Measuring Return on Investment
Though peer-reviewed studies on the subject are sparse, various in-house analyses show that on-site medical clinics are a good investment. A Pitney Bowes analysis from 2006 found that the cost per episode of care was $276 at an in-house clinic, compared with $645 for treating a similar patient in the community.2 Paradiso explained that the savings result from replacing less effective, more expensive services in the community with in-house equivalents. "When the external market becomes inefficient, you ask, 'Can we in-source this better?' It's the classic 'build-or-buy' question that supply-chain and engineering professionals ask all the time. In my view, there can be a huge potential savings to in-sourcing some services, especially primary care."

Paradiso is not alone in thinking so. Another analysis of 15 employers' in-house clinics found an average return of $2.55 for every dollar spent to support an in-house clinic. Savings estimates do vary widely, depending on how they're calculated. When increased productivity and other factors are included, several employers found returns in excess of three-to-one. One even approached five-to-one. Only one employer could not substantiate a net savings and positive return on investment.3

An analysis of the Glatfelter Family Medical Center last year found a roughly two-to-one savings. "To purchase the equivalent medical services that the clinic provides for $2 million would cost us $4 million if purchased from doctors in the community," said Paradiso. "But that's just the hard (i.e., quantifiable) savings." Paradiso goes on to note that there are also significant savings in terms of increased productivity, better health, and greater employee retention—"soft" savings that are harder to quantify. But none of those soft savings need be relied upon to justify the investment in a clinic.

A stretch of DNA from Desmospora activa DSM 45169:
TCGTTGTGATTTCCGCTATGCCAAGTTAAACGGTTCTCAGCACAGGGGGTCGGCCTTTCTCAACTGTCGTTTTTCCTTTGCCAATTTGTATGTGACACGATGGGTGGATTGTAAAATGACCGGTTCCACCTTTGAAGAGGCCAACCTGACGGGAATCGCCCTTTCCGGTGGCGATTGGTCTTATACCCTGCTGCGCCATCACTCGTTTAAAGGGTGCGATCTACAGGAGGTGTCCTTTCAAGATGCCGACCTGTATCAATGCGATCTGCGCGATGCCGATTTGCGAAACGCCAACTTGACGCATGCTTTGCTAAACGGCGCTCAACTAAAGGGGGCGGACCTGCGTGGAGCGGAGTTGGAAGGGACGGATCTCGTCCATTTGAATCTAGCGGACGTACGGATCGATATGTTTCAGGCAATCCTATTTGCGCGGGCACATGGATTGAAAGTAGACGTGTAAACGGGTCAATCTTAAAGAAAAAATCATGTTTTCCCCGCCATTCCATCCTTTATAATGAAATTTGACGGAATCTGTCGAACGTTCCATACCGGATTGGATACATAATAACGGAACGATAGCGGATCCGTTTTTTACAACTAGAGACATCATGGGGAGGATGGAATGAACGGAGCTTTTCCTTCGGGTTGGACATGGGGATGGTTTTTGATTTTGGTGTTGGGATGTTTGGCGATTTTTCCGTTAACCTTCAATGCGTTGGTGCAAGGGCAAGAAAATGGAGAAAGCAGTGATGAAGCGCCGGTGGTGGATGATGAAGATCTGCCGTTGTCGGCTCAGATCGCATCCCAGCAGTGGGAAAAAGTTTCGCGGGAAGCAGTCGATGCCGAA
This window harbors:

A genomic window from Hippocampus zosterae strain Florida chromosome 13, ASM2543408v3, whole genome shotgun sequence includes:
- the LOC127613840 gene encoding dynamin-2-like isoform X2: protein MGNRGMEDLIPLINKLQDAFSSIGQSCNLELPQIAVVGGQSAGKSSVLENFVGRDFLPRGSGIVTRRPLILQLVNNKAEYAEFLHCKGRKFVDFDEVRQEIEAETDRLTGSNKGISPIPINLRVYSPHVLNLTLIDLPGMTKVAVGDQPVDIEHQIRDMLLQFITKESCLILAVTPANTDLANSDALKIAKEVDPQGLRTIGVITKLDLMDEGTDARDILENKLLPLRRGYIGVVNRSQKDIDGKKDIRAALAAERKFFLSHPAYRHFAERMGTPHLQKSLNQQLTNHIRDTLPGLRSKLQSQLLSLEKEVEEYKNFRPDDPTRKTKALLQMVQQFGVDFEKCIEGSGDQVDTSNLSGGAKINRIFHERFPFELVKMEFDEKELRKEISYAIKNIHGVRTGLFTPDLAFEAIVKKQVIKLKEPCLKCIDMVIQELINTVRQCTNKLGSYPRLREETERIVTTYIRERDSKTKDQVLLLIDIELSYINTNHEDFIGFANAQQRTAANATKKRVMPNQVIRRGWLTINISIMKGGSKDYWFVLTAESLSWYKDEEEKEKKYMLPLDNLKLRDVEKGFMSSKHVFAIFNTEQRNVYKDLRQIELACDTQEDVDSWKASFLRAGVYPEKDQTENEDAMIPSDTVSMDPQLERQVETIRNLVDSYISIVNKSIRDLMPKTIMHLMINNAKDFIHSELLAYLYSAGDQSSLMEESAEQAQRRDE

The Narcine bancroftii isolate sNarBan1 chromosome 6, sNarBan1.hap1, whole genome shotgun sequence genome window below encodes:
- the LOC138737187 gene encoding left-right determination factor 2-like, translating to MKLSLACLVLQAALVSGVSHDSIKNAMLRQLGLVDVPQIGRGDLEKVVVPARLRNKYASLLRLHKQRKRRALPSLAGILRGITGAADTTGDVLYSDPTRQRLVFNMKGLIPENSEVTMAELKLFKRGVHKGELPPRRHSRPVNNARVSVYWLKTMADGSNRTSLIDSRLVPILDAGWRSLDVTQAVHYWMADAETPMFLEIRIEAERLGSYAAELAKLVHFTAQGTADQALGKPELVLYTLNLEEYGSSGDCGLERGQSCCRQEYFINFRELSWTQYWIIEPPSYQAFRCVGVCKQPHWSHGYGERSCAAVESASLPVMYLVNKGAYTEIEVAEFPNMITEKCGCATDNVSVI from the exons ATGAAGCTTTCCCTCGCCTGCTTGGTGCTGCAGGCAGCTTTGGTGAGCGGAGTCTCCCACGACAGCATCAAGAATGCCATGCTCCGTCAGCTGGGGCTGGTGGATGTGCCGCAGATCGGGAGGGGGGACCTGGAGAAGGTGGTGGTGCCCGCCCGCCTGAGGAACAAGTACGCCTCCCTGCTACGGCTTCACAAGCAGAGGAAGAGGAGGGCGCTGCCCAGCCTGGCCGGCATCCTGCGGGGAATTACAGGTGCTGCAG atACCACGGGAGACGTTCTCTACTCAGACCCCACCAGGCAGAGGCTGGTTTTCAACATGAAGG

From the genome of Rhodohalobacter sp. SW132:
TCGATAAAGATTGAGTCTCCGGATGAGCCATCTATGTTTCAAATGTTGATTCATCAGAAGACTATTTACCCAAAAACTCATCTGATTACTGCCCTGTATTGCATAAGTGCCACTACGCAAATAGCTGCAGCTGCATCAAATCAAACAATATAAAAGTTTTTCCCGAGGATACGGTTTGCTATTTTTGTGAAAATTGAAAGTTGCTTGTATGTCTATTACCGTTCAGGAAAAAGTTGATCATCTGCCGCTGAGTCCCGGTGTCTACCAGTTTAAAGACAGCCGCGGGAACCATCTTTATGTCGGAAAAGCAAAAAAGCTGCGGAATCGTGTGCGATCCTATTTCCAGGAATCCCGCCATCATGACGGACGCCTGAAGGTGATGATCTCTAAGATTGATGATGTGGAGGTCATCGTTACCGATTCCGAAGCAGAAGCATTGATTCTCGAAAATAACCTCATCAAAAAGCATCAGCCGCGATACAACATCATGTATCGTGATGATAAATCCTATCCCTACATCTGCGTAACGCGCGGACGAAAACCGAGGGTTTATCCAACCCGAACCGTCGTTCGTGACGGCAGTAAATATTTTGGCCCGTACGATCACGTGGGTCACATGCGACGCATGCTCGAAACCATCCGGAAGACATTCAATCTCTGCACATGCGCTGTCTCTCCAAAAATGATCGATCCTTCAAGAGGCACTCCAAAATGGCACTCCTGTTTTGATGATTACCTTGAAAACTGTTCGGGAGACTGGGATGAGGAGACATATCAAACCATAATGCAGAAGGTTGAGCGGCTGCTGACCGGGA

In discussions with other employers, Paradiso says that he often refers to establishing an in-house medical center as a "silver bullet" for dealing with rising health care costs, albeit one that might not be plausible for every employer. He attended the first national conference dedicated to in-house clinics in 2008 and recalled being optimistic that more and more employers would establish clinics. "Then the recession hit and capital expenditures of any kind were off the table," he said. "We're coming out of that now and I expect we'll see the trend revive because the cost of health care has not and will not be going down."

1 Corporate Research Group, Best Practices of On-Site Employee Health Clinics: Strategies for Success (New York: Corporate Research Group, 2008).
2 Ibid.
3 Ibid.